Wednesday, July 11, 2007
Blackberry juice looks kind of like blood when it's draining from the strainer into a bowl. And the large quart jars are full of the thick, somewhat viscous juice too.
It's not an accidental or an artificial coincidence that I made jelly on almost the same date last year. It is just the way it has worked out. Despite a very late freeze this Spring and a drought this Summer the blackberries came as they normally would. This is because most life on this part of the Earth is well-adapted to big variations in conditions from year to year (and even from day to day because it was 20 degrees cooler today than it was on Monday). No year is ever the same as the last.
Also the big, late Spring freeze killed all the newly emerged leaves on the trees and shrubs like the blackberry canes. Did that spell disaster for the them? No, they sprouted new leaves within weeks. The trees and shrubs "knew" to do this because they have adapted to changes over many millennia and have retained the "knowledge" to replace frozen leaves. Life is resilient that way.
And actually, my blackberry yield has been even greater than last year's despite the bad weather. (But in all fairness several people have marveled at my yield because their own blackberry patches haven't done as well this year. Maybe I have magical powers? ;-) ) Last year by this time I got enough juice to make 14 cups of jelly, but this year I've made 20 cups. There are still berries ripening, and I'll probably pick a few more for pies. But I think I have enough jelly now. ;-)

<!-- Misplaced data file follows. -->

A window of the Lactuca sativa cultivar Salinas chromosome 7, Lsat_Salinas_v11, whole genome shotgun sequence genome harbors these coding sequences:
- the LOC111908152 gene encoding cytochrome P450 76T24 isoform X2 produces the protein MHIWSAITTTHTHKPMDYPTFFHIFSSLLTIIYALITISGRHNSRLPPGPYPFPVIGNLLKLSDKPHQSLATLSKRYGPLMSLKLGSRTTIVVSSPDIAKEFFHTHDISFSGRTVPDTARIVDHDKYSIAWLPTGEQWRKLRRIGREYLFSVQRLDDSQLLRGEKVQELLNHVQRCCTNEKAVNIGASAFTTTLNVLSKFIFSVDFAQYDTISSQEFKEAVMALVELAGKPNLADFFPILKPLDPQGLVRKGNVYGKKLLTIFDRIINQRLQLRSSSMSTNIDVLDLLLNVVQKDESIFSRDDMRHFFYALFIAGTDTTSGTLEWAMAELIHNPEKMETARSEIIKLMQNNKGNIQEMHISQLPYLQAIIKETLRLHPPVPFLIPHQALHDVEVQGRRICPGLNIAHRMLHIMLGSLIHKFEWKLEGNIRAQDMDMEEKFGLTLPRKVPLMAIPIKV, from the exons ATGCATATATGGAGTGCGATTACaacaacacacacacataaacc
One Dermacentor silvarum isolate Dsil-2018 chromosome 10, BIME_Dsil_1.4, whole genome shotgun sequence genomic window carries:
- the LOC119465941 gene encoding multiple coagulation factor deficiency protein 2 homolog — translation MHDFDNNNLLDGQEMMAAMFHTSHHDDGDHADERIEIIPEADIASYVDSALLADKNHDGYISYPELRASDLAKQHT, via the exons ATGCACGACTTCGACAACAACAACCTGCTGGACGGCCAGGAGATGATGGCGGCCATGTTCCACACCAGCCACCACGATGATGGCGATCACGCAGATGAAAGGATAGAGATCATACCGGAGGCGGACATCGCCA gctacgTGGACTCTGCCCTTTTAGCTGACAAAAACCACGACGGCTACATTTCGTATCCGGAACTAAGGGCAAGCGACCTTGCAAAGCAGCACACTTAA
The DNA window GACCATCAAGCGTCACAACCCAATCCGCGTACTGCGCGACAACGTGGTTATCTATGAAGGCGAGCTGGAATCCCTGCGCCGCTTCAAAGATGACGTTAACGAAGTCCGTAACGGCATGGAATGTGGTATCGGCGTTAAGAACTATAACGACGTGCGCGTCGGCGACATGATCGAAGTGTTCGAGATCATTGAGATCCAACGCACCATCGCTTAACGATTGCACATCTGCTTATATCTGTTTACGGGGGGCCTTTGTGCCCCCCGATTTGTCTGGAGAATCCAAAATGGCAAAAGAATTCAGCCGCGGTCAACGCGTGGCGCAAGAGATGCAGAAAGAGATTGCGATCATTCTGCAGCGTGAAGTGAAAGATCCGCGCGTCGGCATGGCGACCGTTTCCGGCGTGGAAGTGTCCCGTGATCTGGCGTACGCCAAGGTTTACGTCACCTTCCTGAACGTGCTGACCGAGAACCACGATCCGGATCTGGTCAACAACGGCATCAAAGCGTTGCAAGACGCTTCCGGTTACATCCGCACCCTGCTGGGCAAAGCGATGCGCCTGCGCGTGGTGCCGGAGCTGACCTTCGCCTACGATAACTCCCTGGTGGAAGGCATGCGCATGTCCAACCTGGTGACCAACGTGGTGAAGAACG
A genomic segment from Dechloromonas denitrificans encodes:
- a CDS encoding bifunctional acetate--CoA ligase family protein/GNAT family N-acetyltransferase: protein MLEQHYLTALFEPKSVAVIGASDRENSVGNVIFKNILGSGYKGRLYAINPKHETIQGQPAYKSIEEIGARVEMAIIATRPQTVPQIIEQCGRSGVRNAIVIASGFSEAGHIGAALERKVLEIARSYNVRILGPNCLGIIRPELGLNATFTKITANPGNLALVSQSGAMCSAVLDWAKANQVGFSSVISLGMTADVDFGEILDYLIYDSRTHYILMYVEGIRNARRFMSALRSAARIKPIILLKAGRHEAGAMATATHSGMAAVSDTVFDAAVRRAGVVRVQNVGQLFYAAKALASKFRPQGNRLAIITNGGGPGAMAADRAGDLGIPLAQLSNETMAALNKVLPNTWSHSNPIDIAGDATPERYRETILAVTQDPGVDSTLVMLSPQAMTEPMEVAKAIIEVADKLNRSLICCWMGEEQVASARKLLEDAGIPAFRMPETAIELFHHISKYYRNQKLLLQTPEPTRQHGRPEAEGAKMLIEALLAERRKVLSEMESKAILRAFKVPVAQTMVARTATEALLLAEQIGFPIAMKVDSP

I think I'll label these "Vicious Momma's Intense Blackberry Jelly" because it is that good. ;-)
I love the sound of lids popping and pinging to let me know the vacuum seal worked. As the jelly-filled jars cool from their boiling water bath in the canner, the change in temperature causes a suction to pull down the lid for an airtight seal. Pop, ping, pop, ping! Music to my ears. :-)
Hey, maybe I should get some kind of carbon tax credit for making my own jelly. No illegals were hired to pick and process the berries. I didn't even have to drive to get them. The jars are reused from last year. I wonder what the total economic cost of twenty cups of store-bought jelly is compared to twenty cups of homemade. Someone should do those calculations and lobby for a new tax credit for homemakers. ;-)
Which brings me to an opportunity to use some pictures I've had a while and wanted to put up here at some point. Back in the WWII era people were asked to do many things to help their country get through the Depression and the War hardships. One of those things was planting a "Victory Garden." Unfortunately, Al Gore might read this and decide to make it one of the sacraments of his Global Warming Religion. ;-)
For instructions on juicing berries see last year's jelly post.